Origin of massive methane reservoir identified

Origin of massive methane reservoir identified
The manipulator arm of the remotely operated vehicle Jason samples a stream of fluid from a hydrothermal vent. The fluid contains gases that are in liquid form because of the high pressure of the deep ocean. Credit: Chris German/WHOI/NSF, NASA/ROV Jason 2012, © Woods Hole Oceanographic Institution

New research from Woods Hole Oceanographic Institution (WHOI) published Aug. 19, 2019, in the Proceedings of the National Academy of Science provides evidence of the formation and abundance of abiotic methane—methane formed by chemical reactions that don't involve organic matter—on Earth and shows how the gases could have a similar origin on other planets and moons, even those no longer home to liquid water. Researchers had long noticed methane released from deep-sea vents. But while the gas is plentiful in the atmosphere where it's produced by living things, the source of methane at the seafloor was a mystery.

"Identifying an abiotic source of deep-sea methane has been a problem that we've been wrestling with for many years," says Jeffrey Seewald a senior scientist at WHOI who studies geochemistry in hydrothermal systems and is one of the study's authors.

Of 160 analyzed from across the world's oceans, almost all contained pockets of methane. These oceanic deposits make up a reservoir exceeding the amount of methane in Earth's atmosphere before industrialization, estimates Frieder Klein, a marine geologist at WHOI and lead author of the study.

"We were totally surprised to find this massive pool of abiotic methane in the and mantle," Klein says.

The scientists analyzed rocks using Raman spectroscopy, a laser-based microscope that allows them to identify fluids and minerals in a thin slice of rock. Nearly every sample contained an assemblage of minerals and gases that form when seawater, moving through the deep oceanic crust, is trapped in magma-hot olivine. As the mineral cools, the water trapped inside undergoes a chemical reaction, a process called serpentinization that forms hydrogen and methane. The authors demonstrate that in otherwise inhospitable environments, just two ingredients—water and olivine—can form methane.

"Here's a source of chemical energy that's being created by geology," says Seewald.

On Earth, deep-sea methane might have played a critical role for the evolution of primitive organisms living at hydrothermal vents on the seafloor, Seewald explains. And elsewhere in the solar system, on places like Jupiter's moon Europa and Saturn's Enceladus, methane produced through the same process could provide an energy source for basic life forms.


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More information: Frieder Klein et al, Abiotic methane synthesis and serpentinization in olivine-hosted fluid inclusions, Proceedings of the National Academy of Sciences (2019). DOI: 10.1073/pnas.1907871116
Citation: Origin of massive methane reservoir identified (2019, August 20) retrieved 17 September 2019 from https://phys.org/news/2019-08-massive-methane-reservoir.html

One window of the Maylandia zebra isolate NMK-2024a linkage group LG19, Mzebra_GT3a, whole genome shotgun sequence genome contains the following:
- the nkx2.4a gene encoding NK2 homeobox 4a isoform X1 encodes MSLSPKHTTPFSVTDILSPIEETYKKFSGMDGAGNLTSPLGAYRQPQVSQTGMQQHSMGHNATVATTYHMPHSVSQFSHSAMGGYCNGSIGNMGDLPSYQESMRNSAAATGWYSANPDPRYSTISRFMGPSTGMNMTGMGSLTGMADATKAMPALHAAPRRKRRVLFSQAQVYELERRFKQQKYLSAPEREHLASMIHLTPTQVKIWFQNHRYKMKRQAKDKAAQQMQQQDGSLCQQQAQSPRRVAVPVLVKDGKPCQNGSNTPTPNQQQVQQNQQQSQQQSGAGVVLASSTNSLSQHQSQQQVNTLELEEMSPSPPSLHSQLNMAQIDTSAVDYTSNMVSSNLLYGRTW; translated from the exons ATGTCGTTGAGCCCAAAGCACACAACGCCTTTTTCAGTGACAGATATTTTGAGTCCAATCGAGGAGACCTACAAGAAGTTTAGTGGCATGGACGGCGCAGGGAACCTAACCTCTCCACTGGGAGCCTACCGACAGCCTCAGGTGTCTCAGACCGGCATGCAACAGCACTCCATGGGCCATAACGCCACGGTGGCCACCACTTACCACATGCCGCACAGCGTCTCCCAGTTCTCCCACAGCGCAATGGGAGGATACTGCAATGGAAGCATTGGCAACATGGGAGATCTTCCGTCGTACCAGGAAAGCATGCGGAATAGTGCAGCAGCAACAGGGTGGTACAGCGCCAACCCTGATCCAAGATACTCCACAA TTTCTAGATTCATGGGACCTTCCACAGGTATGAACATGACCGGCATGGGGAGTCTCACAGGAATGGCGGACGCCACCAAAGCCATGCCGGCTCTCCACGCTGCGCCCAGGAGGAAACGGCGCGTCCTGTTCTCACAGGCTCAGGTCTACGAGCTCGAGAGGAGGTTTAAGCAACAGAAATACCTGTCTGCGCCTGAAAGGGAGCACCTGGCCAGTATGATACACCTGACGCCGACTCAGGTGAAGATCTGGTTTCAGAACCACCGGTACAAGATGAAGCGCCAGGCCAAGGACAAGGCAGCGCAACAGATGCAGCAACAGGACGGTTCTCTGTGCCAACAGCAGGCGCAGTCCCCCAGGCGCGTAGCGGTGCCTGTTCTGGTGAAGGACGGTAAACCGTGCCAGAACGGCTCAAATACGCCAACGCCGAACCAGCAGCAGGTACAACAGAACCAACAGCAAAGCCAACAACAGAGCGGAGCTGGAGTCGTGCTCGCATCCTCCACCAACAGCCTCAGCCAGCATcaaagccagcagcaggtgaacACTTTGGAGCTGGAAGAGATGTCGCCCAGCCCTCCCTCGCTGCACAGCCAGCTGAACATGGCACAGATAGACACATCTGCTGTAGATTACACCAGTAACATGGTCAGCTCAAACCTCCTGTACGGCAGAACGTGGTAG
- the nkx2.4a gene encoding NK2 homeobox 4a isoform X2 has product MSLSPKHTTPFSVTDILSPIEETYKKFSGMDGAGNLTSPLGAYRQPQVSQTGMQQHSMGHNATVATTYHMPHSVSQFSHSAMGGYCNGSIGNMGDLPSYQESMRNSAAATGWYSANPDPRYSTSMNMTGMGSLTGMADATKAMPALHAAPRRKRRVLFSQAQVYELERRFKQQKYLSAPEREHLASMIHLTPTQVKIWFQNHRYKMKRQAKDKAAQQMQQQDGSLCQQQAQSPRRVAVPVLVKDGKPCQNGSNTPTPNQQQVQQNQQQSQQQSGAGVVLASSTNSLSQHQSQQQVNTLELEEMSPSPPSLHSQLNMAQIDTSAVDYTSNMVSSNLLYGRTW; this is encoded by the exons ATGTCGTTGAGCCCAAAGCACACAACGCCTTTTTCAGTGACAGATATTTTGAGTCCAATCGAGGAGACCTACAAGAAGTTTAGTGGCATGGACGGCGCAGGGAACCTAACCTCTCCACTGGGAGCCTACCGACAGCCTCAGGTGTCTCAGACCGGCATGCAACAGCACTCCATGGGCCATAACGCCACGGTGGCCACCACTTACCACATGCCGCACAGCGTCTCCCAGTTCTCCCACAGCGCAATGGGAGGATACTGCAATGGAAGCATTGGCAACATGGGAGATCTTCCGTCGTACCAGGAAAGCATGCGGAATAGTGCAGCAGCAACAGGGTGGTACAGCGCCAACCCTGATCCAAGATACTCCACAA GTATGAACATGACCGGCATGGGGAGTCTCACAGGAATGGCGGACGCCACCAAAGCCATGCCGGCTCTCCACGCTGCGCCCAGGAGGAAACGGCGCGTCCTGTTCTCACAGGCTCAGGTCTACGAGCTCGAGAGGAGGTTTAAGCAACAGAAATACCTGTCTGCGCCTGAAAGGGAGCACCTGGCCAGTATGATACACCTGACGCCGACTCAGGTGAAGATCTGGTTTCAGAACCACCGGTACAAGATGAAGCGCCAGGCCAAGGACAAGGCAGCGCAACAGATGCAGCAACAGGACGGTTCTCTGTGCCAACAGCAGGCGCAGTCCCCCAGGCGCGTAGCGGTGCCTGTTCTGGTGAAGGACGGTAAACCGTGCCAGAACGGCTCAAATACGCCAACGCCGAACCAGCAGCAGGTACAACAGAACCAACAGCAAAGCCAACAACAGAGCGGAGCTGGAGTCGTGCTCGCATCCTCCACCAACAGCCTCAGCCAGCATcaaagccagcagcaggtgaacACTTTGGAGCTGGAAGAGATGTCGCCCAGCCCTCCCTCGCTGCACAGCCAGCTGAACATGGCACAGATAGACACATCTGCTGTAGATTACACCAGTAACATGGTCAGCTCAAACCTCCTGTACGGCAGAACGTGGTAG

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Aug 21, 2019
You want plastics on mars? No problem. But we dont want plastics on mars.

Aug 21, 2019
So cows farts (as AOC explains) aren't that much to blame after all? And we can still eat beef? I'm sure the liberals will come up with other excuses to try to make us all vegetarian. Oh, and we need to stop using airplanes, too, unless you are Al Gore who can still use his private gas-guzzling jet.


Aug 21, 2019
We could start by stopping burning coal.

Just sayin'.

Aug 21, 2019
@bart_a - it doesnt say whether this methane converts to methane hydride - because you really dont want to mess with that stuff. with warmer oceans it can come out of the hydride form and enter the atmosphere and put another torch under our asses - a reckoning that was excluded from the IPCC 2000 report, which was a big conservative victory at the time (conservative politicians that is, not scientists who are for the most part engaged tn the scientific process which is a method of defining truth).

Aug 21, 2019
The authors demonstrate that in otherwise inhospitable environments, just two ingredients—water and olivine—can form methane.


This statement makes no sense, since there is no Carbon in either of those two ingredients.
Olivine is MgSiO4 & FeSiO4, water is H20. No C.

Aug 21, 2019
The authors demonstrate that in otherwise inhospitable environments, just two ingredients—water and olivine—can form methane.


This statement makes no sense, since there is no Carbon in either of those two ingredients.
Olivine is MgSiO4 & FeSiO4, water is H20. No C.
"When olivine is heated under pressure, it reacts with water and carbon dioxide to create methane, leaving the mineral serpentine behind." -- see Martian methane could come from rocks

Aug 21, 2019
The molecule is simple CH4 and not a complex hydrocarbon chain that constitutes something like petroleum. So the dream of abiotic oil is still a dream, pushed by people such as the Trump acolyte Jerome Corsi under investigation by the FBI.

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